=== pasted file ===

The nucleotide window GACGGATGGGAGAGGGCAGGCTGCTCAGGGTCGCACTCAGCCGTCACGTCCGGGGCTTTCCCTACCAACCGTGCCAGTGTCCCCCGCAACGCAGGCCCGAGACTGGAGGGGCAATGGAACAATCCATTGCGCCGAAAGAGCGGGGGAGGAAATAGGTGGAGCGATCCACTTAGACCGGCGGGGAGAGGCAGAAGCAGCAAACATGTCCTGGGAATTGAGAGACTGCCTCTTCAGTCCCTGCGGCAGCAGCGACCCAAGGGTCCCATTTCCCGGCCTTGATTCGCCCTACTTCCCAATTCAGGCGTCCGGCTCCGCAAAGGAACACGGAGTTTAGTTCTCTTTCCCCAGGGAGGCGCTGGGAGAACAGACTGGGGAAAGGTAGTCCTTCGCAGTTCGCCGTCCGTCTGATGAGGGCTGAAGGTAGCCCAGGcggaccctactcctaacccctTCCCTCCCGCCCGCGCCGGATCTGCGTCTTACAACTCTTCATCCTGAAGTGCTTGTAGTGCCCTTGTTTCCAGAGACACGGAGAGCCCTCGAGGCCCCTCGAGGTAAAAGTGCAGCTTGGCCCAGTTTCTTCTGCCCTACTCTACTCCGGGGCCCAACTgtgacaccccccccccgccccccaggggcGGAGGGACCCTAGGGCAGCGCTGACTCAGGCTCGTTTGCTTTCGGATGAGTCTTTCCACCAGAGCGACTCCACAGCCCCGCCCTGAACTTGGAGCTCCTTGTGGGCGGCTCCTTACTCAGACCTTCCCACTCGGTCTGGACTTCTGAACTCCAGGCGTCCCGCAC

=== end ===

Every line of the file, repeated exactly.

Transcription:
The nucleotide window GACGGATGGGAGAGGGCAGGCTGCTCAGGGTCGCACTCAGCCGTCACGTCCGGGGCTTTCCCTACCAACCGTGCCAGTGTCCCCCGCAACGCAGGCCCGAGACTGGAGGGGCAATGGAACAATCCATTGCGCCGAAAGAGCGGGGGAGGAAATAGGTGGAGCGATCCACTTAGACCGGCGGGGAGAGGCAGAAGCAGCAAACATGTCCTGGGAATTGAGAGACTGCCTCTTCAGTCCCTGCGGCAGCAGCGACCCAAGGGTCCCATTTCCCGGCCTTGATTCGCCCTACTTCCCAATTCAGGCGTCCGGCTCCGCAAAGGAACACGGAGTTTAGTTCTCTTTCCCCAGGGAGGCGCTGGGAGAACAGACTGGGGAAAGGTAGTCCTTCGCAGTTCGCCGTCCGTCTGATGAGGGCTGAAGGTAGCCCAGGcggaccctactcctaacccctTCCCTCCCGCCCGCGCCGGATCTGCGTCTTACAACTCTTCATCCTGAAGTGCTTGTAGTGCCCTTGTTTCCAGAGACACGGAGAGCCCTCGAGGCCCCTCGAGGTAAAAGTGCAGCTTGGCCCAGTTTCTTCTGCCCTACTCTACTCCGGGGCCCAACTgtgacaccccccccccgccccccaggggcGGAGGGACCCTAGGGCAGCGCTGACTCAGGCTCGTTTGCTTTCGGATGAGTCTTTCCACCAGAGCGACTCCACAGCCCCGCCCTGAACTTGGAGCTCCTTGTGGGCGGCTCCTTACTCAGACCTTCCCACTCGGTCTGGACTTCTGAACTCCAGGCGTCCCGCAC